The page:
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1answer
577 views

How is tritium illumination possible without negative health effects?

Turns out there's tritium illumination - a tiny very strong plastic tube will be covered in phosphor and filled with tritium. Tritium will undergo beta decay and a flow of electrons will cause the ...
3
votes
1answer
173 views

Why do beverages taste different based on how cold they are? [closed]

Why does temperature effect the taste of beverages? Specifically, how does the temperature for example mask certain tastes ie filtered vs unfiltered water taste very similar at colder temp and Is ...
0
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1answer
170 views

Dynamic Light Scattering

In the Dynamic Light Scattering experiment, how is the intensity distribution plotted against time, keeping in view the multiple scattering of photon particles in laser ?
2
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2answers
216 views

Is metabolic rate the amount of heat given off?

The Basal Metabolic Rate is intuitively expressed as "the amount of energy you consume just sitting around." In some places it seems to be equated with the amount of heat that you give off. Is this ...
2
votes
1answer
211 views

Examples of piecewise smooth dynamical systems [closed]

I have recently been studying continuous dynamical systems whose phase space can be divided into a number of regions. Inside each of these the flow is smooth, but there is a discrete jump in the flow ...
4
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2answers
412 views

Why don't massive water-borne animals crush under their own weight when they're in water?

If you take a giant whale out of the water and put it on land for long enough, it will crush itself under its own weight. Why doesn't the animal get crushed under its own weight when it's in water?
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3answers
970 views

What are brain waves? [closed]

I watched a documentary showing that humans could alter the results of an experiment by thinking about it, and the data these people collected supported their hypothesis. And the reason these people ...
4
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2answers
532 views

Human perception of distance

When we see things around us, distant objects look smaller to our eyes than nearby objects do. Is there any physics-related reason why our eyes or brain perceive things like this? Or if this is ...
10
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5answers
2k views

What happens to light after it enters an eye

What happens to the light [energy] after it enters an eye and hits the rods and cones? I presume the energy becomes electrical, and it must be near 100% perfect, else our eyes would heat up? Or am I ...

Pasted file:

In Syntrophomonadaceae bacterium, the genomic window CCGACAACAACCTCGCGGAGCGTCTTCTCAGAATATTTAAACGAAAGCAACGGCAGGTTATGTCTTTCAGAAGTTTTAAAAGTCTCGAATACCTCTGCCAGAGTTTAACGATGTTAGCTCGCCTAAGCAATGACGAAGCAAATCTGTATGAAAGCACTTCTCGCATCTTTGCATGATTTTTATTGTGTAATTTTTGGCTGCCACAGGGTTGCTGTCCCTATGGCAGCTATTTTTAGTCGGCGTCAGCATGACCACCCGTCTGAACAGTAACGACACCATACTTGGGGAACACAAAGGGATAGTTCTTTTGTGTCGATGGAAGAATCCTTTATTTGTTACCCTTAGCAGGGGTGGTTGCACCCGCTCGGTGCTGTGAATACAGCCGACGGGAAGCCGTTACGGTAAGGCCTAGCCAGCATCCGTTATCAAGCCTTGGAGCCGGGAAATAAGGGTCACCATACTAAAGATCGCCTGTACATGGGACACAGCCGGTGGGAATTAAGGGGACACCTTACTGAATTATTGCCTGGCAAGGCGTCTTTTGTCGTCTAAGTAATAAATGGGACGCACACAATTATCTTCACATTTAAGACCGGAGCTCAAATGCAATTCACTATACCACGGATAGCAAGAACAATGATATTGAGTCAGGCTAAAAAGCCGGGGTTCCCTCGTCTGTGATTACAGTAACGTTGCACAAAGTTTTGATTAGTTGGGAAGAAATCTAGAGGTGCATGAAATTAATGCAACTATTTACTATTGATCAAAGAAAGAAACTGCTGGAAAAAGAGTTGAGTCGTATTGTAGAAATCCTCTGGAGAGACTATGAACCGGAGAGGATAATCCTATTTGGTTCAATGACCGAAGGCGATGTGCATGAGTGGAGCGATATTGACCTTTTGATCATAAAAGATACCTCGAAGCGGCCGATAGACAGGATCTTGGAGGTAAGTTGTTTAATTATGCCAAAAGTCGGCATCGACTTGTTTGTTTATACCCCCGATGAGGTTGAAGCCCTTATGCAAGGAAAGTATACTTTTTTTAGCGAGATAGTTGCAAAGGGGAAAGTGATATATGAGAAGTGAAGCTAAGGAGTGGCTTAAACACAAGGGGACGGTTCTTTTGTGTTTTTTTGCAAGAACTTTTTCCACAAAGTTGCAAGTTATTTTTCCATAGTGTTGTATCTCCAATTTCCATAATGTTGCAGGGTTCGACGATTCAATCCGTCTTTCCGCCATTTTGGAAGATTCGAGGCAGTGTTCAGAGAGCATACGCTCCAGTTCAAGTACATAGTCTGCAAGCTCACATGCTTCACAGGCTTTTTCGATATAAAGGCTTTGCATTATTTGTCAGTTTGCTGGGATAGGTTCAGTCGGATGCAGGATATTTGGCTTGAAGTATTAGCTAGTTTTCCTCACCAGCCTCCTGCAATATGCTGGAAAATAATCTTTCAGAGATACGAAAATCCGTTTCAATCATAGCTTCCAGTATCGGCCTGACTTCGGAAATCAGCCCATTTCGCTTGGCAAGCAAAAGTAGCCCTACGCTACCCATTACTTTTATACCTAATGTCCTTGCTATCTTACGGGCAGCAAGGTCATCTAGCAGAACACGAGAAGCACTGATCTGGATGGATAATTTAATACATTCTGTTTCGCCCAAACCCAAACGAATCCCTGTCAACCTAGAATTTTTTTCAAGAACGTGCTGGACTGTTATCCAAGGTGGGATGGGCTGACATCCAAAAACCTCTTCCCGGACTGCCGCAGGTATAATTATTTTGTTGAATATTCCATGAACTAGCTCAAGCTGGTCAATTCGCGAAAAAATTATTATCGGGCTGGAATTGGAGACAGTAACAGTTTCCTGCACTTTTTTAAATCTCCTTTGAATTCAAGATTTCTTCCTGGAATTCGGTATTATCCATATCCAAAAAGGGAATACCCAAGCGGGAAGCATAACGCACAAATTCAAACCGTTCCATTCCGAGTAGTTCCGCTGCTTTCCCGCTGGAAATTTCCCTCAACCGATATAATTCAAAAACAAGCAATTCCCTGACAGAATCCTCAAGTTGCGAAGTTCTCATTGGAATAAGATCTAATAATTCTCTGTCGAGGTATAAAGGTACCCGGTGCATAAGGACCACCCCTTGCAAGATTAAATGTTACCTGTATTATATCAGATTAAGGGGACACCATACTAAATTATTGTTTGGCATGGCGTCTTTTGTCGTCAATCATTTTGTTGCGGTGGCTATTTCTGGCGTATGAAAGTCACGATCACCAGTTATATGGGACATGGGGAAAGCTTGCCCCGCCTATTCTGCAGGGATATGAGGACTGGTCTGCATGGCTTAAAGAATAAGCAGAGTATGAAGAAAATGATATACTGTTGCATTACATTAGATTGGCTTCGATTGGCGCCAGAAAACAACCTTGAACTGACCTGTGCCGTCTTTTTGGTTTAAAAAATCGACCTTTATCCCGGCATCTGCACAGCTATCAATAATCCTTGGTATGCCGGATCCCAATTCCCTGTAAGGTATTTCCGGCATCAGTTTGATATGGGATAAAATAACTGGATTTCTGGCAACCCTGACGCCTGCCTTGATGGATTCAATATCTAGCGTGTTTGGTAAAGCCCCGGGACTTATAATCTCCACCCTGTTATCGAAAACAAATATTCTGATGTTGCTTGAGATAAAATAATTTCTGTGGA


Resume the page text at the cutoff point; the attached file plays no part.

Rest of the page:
0
votes
2answers
2k views

Why the pressure of atmosphere doesn't crush you when you e.g. walk outside?

Why the pressure of atmosphere doesn't crush you when you e.g. walk outside? I mean the density of air is $1.26 kg/m^3$, so with $100 km$ above us, it exerts much pressure on you when you walk ...
6
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2answers
2k views

Are regular light bulbs better for the eyes than CFLs or “tube lights”?

I've heard that regular light bulbs with a filament are better for the eyes. Is the spectrum of one worse than the other? If so, are there any regulations for their use in industrial settings for ...
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0answers
51 views

Is energy applied by the muscle when it holds a body in the air? [duplicate]

Possible Duplicate: Why does holding something up cost energy while no work is being done? We all know the following Newtonian formulas: PotentialGravitationEnergy=m*g*h Kinetic Energy = ...
7
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2answers
4k views

How can an an ant lift 50 times its own weight and pull 30 times its weight?

According to many sites like this one, an ant can apparently lift 50 times its own weight and pull 30 times its weight. Is it true? Can it be proved using physics? Though most sites agree that an ...
3
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2answers
143 views

How Safe Are Heat Ray Guns?

Could a little meddling with the frequencies of the Heat Ray Gun beam result in frying crowds rather than dispersing them?
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2answers